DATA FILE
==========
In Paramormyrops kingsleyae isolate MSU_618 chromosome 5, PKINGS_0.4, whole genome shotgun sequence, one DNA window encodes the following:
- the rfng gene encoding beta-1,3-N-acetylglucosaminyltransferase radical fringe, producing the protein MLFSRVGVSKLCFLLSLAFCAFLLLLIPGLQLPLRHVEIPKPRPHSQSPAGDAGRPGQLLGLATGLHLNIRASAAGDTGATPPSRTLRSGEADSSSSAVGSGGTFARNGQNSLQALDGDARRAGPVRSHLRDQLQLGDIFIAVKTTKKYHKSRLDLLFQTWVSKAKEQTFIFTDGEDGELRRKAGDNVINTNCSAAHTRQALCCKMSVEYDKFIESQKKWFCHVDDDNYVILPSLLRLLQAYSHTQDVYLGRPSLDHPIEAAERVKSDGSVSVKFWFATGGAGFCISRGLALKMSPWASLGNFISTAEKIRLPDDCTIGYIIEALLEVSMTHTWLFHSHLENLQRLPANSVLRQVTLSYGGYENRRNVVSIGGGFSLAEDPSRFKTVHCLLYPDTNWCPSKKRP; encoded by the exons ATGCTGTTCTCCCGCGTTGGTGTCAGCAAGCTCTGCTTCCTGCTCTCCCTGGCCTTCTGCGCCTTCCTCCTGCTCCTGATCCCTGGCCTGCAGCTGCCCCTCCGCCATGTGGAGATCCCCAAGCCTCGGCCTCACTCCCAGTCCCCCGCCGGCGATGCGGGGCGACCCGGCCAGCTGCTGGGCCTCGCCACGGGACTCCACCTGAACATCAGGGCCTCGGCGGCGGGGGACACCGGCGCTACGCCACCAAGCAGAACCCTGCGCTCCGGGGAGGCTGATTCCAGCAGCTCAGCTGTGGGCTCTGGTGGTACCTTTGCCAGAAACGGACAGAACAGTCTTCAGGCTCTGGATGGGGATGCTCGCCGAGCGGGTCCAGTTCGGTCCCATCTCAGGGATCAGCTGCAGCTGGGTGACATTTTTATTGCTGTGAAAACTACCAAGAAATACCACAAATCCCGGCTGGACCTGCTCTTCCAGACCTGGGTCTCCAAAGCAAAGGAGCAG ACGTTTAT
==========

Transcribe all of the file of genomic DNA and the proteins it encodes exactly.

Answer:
In Paramormyrops kingsleyae isolate MSU_618 chromosome 5, PKINGS_0.4, whole genome shotgun sequence, one DNA window encodes the following:
- the rfng gene encoding beta-1,3-N-acetylglucosaminyltransferase radical fringe, producing the protein MLFSRVGVSKLCFLLSLAFCAFLLLLIPGLQLPLRHVEIPKPRPHSQSPAGDAGRPGQLLGLATGLHLNIRASAAGDTGATPPSRTLRSGEADSSSSAVGSGGTFARNGQNSLQALDGDARRAGPVRSHLRDQLQLGDIFIAVKTTKKYHKSRLDLLFQTWVSKAKEQTFIFTDGEDGELRRKAGDNVINTNCSAAHTRQALCCKMSVEYDKFIESQKKWFCHVDDDNYVILPSLLRLLQAYSHTQDVYLGRPSLDHPIEAAERVKSDGSVSVKFWFATGGAGFCISRGLALKMSPWASLGNFISTAEKIRLPDDCTIGYIIEALLEVSMTHTWLFHSHLENLQRLPANSVLRQVTLSYGGYENRRNVVSIGGGFSLAEDPSRFKTVHCLLYPDTNWCPSKKRP; encoded by the exons ATGCTGTTCTCCCGCGTTGGTGTCAGCAAGCTCTGCTTCCTGCTCTCCCTGGCCTTCTGCGCCTTCCTCCTGCTCCTGATCCCTGGCCTGCAGCTGCCCCTCCGCCATGTGGAGATCCCCAAGCCTCGGCCTCACTCCCAGTCCCCCGCCGGCGATGCGGGGCGACCCGGCCAGCTGCTGGGCCTCGCCACGGGACTCCACCTGAACATCAGGGCCTCGGCGGCGGGGGACACCGGCGCTACGCCACCAAGCAGAACCCTGCGCTCCGGGGAGGCTGATTCCAGCAGCTCAGCTGTGGGCTCTGGTGGTACCTTTGCCAGAAACGGACAGAACAGTCTTCAGGCTCTGGATGGGGATGCTCGCCGAGCGGGTCCAGTTCGGTCCCATCTCAGGGATCAGCTGCAGCTGGGTGACATTTTTATTGCTGTGAAAACTACCAAGAAATACCACAAATCCCGGCTGGACCTGCTCTTCCAGACCTGGGTCTCCAAAGCAAAGGAGCAG ACGTTTAT